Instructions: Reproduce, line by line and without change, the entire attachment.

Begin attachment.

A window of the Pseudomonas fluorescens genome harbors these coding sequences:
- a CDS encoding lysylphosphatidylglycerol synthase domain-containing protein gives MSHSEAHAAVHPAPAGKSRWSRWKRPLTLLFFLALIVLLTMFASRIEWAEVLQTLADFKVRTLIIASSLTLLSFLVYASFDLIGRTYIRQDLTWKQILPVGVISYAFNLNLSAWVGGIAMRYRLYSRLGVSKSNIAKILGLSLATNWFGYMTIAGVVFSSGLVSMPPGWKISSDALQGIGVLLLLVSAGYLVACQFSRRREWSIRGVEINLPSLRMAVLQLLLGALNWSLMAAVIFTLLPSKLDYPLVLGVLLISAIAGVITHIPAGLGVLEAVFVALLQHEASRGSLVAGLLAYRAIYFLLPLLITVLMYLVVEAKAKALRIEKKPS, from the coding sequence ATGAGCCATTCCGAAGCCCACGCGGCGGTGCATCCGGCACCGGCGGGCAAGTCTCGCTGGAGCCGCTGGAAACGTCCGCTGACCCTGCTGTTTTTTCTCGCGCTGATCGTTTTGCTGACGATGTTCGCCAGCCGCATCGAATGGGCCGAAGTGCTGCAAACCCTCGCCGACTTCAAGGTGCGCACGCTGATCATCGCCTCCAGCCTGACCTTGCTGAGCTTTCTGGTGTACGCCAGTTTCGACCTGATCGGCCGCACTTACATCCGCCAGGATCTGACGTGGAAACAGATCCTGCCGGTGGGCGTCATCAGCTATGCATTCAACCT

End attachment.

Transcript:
A window of the Pseudomonas fluorescens genome harbors these coding sequences:
- a CDS encoding lysylphosphatidylglycerol synthase domain-containing protein gives MSHSEAHAAVHPAPAGKSRWSRWKRPLTLLFFLALIVLLTMFASRIEWAEVLQTLADFKVRTLIIASSLTLLSFLVYASFDLIGRTYIRQDLTWKQILPVGVISYAFNLNLSAWVGGIAMRYRLYSRLGVSKSNIAKILGLSLATNWFGYMTIAGVVFSSGLVSMPPGWKISSDALQGIGVLLLLVSAGYLVACQFSRRREWSIRGVEINLPSLRMAVLQLLLGALNWSLMAAVIFTLLPSKLDYPLVLGVLLISAIAGVITHIPAGLGVLEAVFVALLQHEASRGSLVAGLLAYRAIYFLLPLLITVLMYLVVEAKAKALRIEKKPS, from the coding sequence ATGAGCCATTCCGAAGCCCACGCGGCGGTGCATCCGGCACCGGCGGGCAAGTCTCGCTGGAGCCGCTGGAAACGTCCGCTGACCCTGCTGTTTTTTCTCGCGCTGATCGTTTTGCTGACGATGTTCGCCAGCCGCATCGAATGGGCCGAAGTGCTGCAAACCCTCGCCGACTTCAAGGTGCGCACGCTGATCATCGCCTCCAGCCTGACCTTGCTGAGCTTTCTGGTGTACGCCAGTTTCGACCTGATCGGCCGCACTTACATCCGCCAGGATCTGACGTGGAAACAGATCCTGCCGGTGGGCGTCATCAGCTATGCATTCAACCT